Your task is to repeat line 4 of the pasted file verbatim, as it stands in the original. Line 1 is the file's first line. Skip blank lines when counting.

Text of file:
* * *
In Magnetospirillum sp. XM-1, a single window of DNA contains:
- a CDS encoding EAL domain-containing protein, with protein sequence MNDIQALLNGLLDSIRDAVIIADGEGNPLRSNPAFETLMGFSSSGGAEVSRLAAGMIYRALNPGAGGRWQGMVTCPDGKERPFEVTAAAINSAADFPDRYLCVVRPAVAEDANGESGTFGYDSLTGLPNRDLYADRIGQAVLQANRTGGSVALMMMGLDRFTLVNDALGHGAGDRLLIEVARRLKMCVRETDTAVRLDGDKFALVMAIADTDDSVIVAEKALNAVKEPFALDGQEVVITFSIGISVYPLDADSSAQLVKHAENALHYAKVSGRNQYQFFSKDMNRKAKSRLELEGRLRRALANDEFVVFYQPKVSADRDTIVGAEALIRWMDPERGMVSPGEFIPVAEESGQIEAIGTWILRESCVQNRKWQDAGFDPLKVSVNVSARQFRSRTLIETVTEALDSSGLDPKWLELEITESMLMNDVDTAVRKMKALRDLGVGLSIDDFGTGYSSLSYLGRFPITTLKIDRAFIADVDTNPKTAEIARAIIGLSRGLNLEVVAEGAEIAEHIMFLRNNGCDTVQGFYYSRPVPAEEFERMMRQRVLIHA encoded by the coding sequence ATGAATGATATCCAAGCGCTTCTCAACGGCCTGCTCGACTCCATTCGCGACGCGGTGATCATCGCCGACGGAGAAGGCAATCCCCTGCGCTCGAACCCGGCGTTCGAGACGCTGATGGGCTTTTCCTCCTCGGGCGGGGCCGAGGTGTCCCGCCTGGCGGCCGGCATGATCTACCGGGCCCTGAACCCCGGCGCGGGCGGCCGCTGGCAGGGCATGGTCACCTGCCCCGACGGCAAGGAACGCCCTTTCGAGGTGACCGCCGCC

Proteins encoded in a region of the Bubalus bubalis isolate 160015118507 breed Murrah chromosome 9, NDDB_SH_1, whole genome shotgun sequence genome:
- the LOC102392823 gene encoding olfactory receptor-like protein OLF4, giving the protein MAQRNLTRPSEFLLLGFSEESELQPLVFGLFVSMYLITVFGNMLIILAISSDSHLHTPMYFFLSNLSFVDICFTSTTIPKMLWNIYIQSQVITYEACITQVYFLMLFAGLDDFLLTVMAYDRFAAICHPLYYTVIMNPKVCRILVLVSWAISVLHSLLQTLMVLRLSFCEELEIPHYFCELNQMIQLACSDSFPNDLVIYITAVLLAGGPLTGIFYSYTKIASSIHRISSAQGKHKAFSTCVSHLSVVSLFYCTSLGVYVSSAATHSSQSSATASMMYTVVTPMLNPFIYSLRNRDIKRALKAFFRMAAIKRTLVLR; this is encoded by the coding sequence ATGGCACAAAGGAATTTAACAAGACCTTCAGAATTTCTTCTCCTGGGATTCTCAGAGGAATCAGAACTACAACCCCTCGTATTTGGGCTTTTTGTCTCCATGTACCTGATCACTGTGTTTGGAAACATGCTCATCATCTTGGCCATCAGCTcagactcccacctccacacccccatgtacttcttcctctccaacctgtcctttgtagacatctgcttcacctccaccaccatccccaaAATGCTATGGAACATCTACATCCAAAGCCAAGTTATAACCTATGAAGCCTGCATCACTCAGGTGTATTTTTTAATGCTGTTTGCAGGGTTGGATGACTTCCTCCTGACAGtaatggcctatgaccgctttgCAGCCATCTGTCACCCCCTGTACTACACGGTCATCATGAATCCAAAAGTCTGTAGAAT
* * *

- the LOC102392823 gene encoding olfactory receptor-like protein OLF4, giving the protein MAQRNLTRPSEFLLLGFSEESELQPLVFGLFVSMYLITVFGNMLIILAISSDSHLHTPMYFFLSNLSFVDICFTSTTIPKMLWNIYIQSQVITYEACITQVYFLMLFAGLDDFLLTVMAYDRFAAICHPLYYTVIMNPKVCRILVLVSWAISVLHSLLQTLMVLRLSFCEELEIPHYFCELNQMIQLACSDSFPNDLVIYITAVLLAGGPLTGIFYSYTKIASSIHRISSAQGKHKAFSTCVSHLSVVSLFYCTSLGVYVSSAATHSSQSSATASMMYTVVTPMLNPFIYSLRNRDIKRALKAFFRMAAIKRTLVLR; this is encoded by the coding sequence ATGGCACAAAGGAATTTAACAAGACCTTCAGAATTTCTTCTCCTGGGATTCTCAGAGGAATCAGAACTACAACCCCTCGTATTTGGGCTTTTTGTCTCCATGTACCTGATCACTGTGTTTGGAAACATGCTCATCATCTTGGCCATCAGCTcagactcccacctccacacccccatgtacttcttcctctccaacctgtcctttgtagacatctgcttcacctccaccaccatccccaaAATGCTATGGAACATCTACATCCAAAGCCAAGTTATAACCTATGAAGCCTGCATCACTCAGGTGTATTTTTTAATGCTGTTTGCAGGGTTGGATGACTTCCTCCTGACAGtaatggcctatgaccgctttgCAGCCATCTGTCACCCCCTGTACTACACGGTCATCATGAATCCAAAAGTCTGTAGAAT